CAPE TOWN – As famously contrarian investors, the one stock Allan Gray might be thought least likely to hold is Naspers. Besides being the flavour of the market, the counter is trading on multiples that most value investors wouldn’t want to be anywhere near – an historic price-to-earnings ratio of 110 times, and price-to-book of over 10.
Yet Allan Gray owns about 1% of the company for its clients. That is a total investment of in the region of R7.7 billion.
Although Allan Gray has not bought any Naspers stock for a while – portfolio manager Duncan Artus says that they last bought closer to R1 000 a share rather than the nearly R2 000 a share it is trading at these days – it nevertheless looks incongruous. Why would the asset management company esteemed for being contrarian hold the JSE’s most loved stock?
“It is true that you are more likely to find value in shares that have gone down a lot, and that shares that have gone up a lot will be more expensive,” Artus explains. “But it’s not always that simple, otherwise you wouldn’t need analysts.”
Which is one way of saying that there’s a complicated answer coming.
For a start, Naspers carries a weighting of less than 2% in the Allan Gray Equity Fund and less than 1% in the Balanced Fund. As such, it is actually one of their biggest underweight positions.
In that sense, one could argue that being underweight on Naspers is in itself contrarian. Allan Gray is far less exposed to the counter than the majority of equity and high equity multi asset funds in South Africa, many of which have the stock as their largest holding.
The second part of the answer is that valuing Naspers might not be as simple as looking at its metrics. There is an argument to be made that Naspers defies traditional valuation methods, primarily because most of its value is derived from its investment in Tencent, a distinctly non-traditional business.
The way we are used to seeing businesses progress is that they go through a growth phase while they are small enough to expand rapidly, but the bigger they get the more difficult it becomes to sustain both growth and margins as they face increased competition. However, with platform businesses like Tencent, it may actually be the case that the bigger you get, the easier it is to make more money.
“This may be an interesting time in history, but if you look at Netflix or Facebook, the bigger you become the better your competitive position becomes and so you earn higher returns,” Artus says. “Normally competition eats into your margins, but with these platform businesses once you win, you win.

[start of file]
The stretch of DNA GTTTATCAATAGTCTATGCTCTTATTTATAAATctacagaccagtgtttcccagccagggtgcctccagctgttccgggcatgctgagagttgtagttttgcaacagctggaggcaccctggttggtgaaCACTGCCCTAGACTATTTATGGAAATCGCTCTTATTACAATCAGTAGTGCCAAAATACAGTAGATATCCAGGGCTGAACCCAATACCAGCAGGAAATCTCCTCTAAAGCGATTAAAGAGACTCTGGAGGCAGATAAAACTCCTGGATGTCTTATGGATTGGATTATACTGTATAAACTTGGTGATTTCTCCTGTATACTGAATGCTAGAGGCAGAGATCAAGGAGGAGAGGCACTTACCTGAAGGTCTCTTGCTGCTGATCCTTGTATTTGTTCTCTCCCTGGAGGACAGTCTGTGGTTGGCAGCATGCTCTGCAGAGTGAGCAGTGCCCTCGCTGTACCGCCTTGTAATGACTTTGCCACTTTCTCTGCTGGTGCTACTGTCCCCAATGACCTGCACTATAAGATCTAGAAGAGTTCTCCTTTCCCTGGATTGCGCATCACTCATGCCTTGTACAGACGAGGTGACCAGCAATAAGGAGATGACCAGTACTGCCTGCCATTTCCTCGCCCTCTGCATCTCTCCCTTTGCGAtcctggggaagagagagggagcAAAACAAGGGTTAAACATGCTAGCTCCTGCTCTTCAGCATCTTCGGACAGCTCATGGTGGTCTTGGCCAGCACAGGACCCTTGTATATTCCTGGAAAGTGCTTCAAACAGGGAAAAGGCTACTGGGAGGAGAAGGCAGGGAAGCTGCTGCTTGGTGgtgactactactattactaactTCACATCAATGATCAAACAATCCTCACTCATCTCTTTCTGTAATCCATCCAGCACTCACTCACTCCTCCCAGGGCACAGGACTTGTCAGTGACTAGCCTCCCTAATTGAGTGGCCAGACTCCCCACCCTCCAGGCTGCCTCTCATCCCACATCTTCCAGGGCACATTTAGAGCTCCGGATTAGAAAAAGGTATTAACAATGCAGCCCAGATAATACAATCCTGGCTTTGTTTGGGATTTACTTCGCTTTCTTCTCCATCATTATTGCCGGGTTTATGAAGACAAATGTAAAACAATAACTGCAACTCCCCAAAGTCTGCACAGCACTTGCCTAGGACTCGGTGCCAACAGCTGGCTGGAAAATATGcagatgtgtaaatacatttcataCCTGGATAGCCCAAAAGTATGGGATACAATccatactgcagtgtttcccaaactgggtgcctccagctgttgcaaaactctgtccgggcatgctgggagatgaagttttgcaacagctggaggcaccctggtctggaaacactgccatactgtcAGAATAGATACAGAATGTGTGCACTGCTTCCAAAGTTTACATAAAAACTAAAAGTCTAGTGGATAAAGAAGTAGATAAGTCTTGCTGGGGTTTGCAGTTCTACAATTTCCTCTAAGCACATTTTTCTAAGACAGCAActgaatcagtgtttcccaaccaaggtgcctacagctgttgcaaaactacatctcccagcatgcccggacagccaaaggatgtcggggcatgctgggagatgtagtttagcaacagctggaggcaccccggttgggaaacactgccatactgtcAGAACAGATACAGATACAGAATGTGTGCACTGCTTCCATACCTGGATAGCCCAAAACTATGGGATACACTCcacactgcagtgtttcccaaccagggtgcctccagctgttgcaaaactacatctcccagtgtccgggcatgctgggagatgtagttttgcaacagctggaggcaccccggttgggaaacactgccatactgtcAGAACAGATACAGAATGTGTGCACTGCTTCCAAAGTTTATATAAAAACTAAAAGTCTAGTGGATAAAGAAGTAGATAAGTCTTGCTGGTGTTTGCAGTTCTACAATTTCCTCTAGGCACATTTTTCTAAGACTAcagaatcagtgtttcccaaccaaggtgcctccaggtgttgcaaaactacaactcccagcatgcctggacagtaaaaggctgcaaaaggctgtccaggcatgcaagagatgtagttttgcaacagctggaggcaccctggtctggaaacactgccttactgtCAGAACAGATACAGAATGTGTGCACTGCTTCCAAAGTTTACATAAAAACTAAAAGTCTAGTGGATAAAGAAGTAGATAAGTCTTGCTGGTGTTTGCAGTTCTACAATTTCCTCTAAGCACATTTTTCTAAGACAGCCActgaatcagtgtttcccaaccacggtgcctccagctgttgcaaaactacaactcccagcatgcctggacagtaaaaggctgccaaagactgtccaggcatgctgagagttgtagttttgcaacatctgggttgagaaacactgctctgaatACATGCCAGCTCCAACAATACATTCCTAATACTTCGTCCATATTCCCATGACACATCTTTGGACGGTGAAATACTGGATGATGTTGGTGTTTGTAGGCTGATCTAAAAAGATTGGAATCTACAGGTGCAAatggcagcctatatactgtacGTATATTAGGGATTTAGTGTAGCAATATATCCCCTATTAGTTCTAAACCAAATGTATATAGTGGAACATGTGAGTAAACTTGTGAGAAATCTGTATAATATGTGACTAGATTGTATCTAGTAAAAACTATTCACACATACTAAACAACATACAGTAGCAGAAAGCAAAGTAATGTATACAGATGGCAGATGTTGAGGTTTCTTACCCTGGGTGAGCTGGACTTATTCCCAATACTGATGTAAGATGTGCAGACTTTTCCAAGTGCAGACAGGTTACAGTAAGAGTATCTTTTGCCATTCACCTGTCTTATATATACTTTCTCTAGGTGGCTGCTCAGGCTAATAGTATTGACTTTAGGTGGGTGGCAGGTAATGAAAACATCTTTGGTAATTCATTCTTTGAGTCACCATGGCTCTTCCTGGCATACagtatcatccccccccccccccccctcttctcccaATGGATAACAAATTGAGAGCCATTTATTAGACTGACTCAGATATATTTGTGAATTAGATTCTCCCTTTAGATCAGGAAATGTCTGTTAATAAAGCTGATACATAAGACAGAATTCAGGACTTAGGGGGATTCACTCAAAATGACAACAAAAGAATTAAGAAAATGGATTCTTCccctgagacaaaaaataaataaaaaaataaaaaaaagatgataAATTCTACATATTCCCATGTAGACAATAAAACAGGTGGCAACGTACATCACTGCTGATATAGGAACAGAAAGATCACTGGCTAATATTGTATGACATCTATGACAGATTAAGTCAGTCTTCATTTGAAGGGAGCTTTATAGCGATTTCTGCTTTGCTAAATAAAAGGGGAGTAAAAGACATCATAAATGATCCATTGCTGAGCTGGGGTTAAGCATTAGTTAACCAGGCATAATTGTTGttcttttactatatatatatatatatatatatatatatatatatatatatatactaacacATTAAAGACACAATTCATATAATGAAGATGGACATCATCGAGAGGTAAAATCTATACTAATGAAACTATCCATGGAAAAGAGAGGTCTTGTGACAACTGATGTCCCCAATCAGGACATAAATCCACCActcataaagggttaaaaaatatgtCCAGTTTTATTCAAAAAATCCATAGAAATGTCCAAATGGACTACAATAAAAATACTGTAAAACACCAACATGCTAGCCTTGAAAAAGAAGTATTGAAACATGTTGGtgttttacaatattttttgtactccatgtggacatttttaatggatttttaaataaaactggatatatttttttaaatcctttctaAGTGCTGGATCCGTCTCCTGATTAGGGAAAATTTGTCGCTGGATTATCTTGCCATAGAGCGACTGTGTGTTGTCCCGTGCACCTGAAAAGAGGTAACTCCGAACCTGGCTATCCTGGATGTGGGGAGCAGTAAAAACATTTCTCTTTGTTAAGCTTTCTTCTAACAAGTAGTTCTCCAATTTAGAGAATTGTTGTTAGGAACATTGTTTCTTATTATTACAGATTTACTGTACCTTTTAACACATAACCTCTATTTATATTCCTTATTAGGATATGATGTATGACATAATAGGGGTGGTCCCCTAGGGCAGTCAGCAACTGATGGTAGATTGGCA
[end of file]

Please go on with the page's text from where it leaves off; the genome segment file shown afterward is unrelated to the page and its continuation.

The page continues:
“If you’ve got the most users people will keep launching their apps and games and other products on your platform,” he explains. “Why would they go to a platform with 10 000 users, when your platform has 10 million? ”
Businesses like Tencent also have very little in the way of capital expenditure requirements.
“If a retailer has to expand, for instance, they have to invest in new stores,” says Artus. “ But Tencent probably needs to hire a few more software people, and that’s about it.”
This means that the company has huge free cash flows, which gives it the capability to buy just about anything it likes the look of. That feeds growth and subsequently more cash flows and so the cycle continues.
What we perhaps don’t know, however, is how the growth path of a company like this plays out. Tencent is itself currently trading on a price-to-earnings multiple of close to 50.
Should we assume that this is a natural level for a company of this type? No company has ever before sustained that kind of growth in perpetuity. So is there a limit, and how do we know where it is?
One thing to consider is that there must be a finite amount of time that users can spend online on any single platform. There must be a saturation point. However does anyone know how near or far away we are from that?
This question might not point to clear and present danger, but there are other obvious risks to owning Naspers at these levels.
“I don’t think we’d be telling people that Naspers is an incredibly cheap share,” Artus says. “You have to treat it with caution because you can see it going up, but equally you can see that argument that it is overpriced. You can probably make the case for three different valuations.”
What happens, for instance, if Tencent comes out with a profit warning? At current levels, there would be an awfully long way it could fall.
All of this makes Naspers probably the most interesting share on the JSE. Deciding where it still represents fair value is probably a question debated by analysts at every asset management firm in the country. And it is a question that will become more and more taxing as long as the share keeps appreciating.
“We’ve spent a lot of time trying to understand Naspers,” Artus says. “You need to have a lot of confidence in why you own it.”